Le Mans countdown: Johnny Herbert

Johnny Herbert has made only three appearances at Le Mans, and all were in Mazdas shared with Bertrand Gachot and Volker Weidler. The trio scored a superb win on the second of their outings in 1991, and finished fourth the following year. Johnny, who also raced Porsches in Japan, has never been a fan of sportscars. But with his F1 career now over, he's back at the Sarthe, and determined to get a good result with the highly fancied Champion Audi. He is also hoping to have a run in a Champ Car in the next few months. Adam Cooper asked him for his thoughts on the upcoming race and life after F1

Le Mans countdown: Johnny Herbert



"The result was good, but I went a bit too far. I remember I did three stints at the end. It was damn hot. Everything was OK, but I think I got out of the car a little bit too quickly, and enough was enough. I was very white, I do remember that! But the reason I want to go back is to actually stand on the podium this time That will be the plan."



"At the time I thought it was going to be the American thing, and it wasn't really until December that that seemed to not be going anywhere. Le Mans came a little bit later. It's still prestigious; it's still something that you want to do."



"I spoke with Bentley, but that was always a bit difficult to know which way they were going. I spoke a little bit with Stefan [Johansson], and then this thing came up with the Champion team. It had to be an Audi or an Audi type, otherwise it wasn't worth doing it."



"That was OK. It took a bit of time to get used to, because you don't get that much running, even though it was a long session. The lap is three and a half minutes, so you don't get that much time in the car. So there's still going to be a little bit of adjustment. But you've got 24 hours to do that, and as long as you're consistent, it doesn't really matter too much."



"I think Stefan keeps proving that it's possible to beat them, because he's actually been in front when something's happened. Qualifying doesn't matter, and I don't think we'll beat them, but in the race I think we've got a chance of doing it."



"Not really, at least no one who is reliable. The Bentley will be good for qualifying, but with the tyres it's got and everything else, it won't be in contention. It will slowly drop back."



"It is enjoyable, because everybody's working as a team. It's the thing that's always different about F1. That's also a team thing, but the politics is always the part that's not as nice."



"Audi have been very good. They've really gone into the whole accident, and the issues that are there, they've ironed out. They've worked very, very hard to collect a lot of data, and they've been very, very sensible about it. Everybody is happy with the outcome of what they've done. What happened to Michele was a slow puncture. They did have some tyre sensors on it, but they didn't work, they were not 100%. A slow puncture is very, very hard to detect, even as a driver. Although effectively the air goes out, the temperature keeps it up, and then eventually it goes bang. It was a bit of a freaky accident. He went and then he hit the grass, and it was the grass that caused the problem."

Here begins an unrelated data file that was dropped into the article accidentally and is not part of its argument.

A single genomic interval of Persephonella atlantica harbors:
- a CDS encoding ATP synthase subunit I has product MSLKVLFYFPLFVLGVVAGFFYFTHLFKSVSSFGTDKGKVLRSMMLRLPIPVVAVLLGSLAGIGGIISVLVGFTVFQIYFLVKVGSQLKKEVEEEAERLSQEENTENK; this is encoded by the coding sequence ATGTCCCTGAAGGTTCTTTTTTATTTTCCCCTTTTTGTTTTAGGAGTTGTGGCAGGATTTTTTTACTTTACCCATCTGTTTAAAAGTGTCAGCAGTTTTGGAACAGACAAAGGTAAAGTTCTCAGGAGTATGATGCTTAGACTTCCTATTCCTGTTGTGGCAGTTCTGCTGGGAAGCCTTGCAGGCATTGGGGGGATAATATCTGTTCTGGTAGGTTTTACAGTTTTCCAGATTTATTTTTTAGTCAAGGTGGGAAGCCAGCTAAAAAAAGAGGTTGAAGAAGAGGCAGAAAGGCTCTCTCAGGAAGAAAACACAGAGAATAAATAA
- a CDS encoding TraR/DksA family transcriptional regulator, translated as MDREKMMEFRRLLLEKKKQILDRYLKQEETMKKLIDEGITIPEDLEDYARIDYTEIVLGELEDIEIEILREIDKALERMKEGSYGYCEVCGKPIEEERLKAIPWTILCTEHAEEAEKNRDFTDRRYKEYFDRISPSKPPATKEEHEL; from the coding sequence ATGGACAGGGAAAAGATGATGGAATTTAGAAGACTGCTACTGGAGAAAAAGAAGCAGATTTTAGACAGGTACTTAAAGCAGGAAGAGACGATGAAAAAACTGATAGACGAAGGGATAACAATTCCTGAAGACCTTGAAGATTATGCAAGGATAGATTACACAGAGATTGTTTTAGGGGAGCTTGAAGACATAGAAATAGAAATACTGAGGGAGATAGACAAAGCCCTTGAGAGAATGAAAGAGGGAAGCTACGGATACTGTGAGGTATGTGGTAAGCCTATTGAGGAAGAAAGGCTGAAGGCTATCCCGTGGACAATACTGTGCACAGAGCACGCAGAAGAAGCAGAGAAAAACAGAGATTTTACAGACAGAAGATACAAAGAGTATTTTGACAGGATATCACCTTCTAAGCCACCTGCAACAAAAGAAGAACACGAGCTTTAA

"Well it is, it's just testing. Tom phoned me up after everything that didn't happen for this year, and I thought why not. It still gives me an opportunity to drive a car. If I can help the team out, then great."



"Yes, but it's still fun. You still want to do well for yourself anyway. You keep getting mileage and you keep in it, so from that point of view it's still great to do."



"It was very late, but everything I kept getting was positive. I was basically told by Forsythe that everything was happening. The sponsors agreed, everything was agreed, within 10 days the whole thing was going to be done and dusted. But that was really the last conversation I had. It was just not nice, because I was so convinced it was going to happen."



"Sure. The 500 is one of the three things I've always wanted to do. It's a question of looking at it this year and seeing where it's at, and who you're going to talk to and what's available. It's a different form of racing that I haven't done before, and it's exciting to do that. It doesn't scare me in any way."



"It hasn't been that bad. It's been nice spending time at home with the girls, which I haven't done since they were born, so that side of it has been nice. But obviously one year's enough!"



"No, because I made the decision myself, it's been easier. If I was still hoping to do it and then it didn't happen, I think then I'd feel a bit more resentful towards it. But I don't feel that way, because I said enough is enough, I don't want to do it any more. So that makes it much easier. I got a stir in the stomach at Monaco, because it was the first time I've actually watched from the outside. The last time was in '87 when I was in the F3 race! This time I was on a boat going into Tabac, and it was lovely, the noise and everything else. So I do appreciate how lucky I have been to be able to drive one, because it's a big thing. When you're in it, you don't see it! And I'd been doing it for 10 or 12 years, and I'd always been there."

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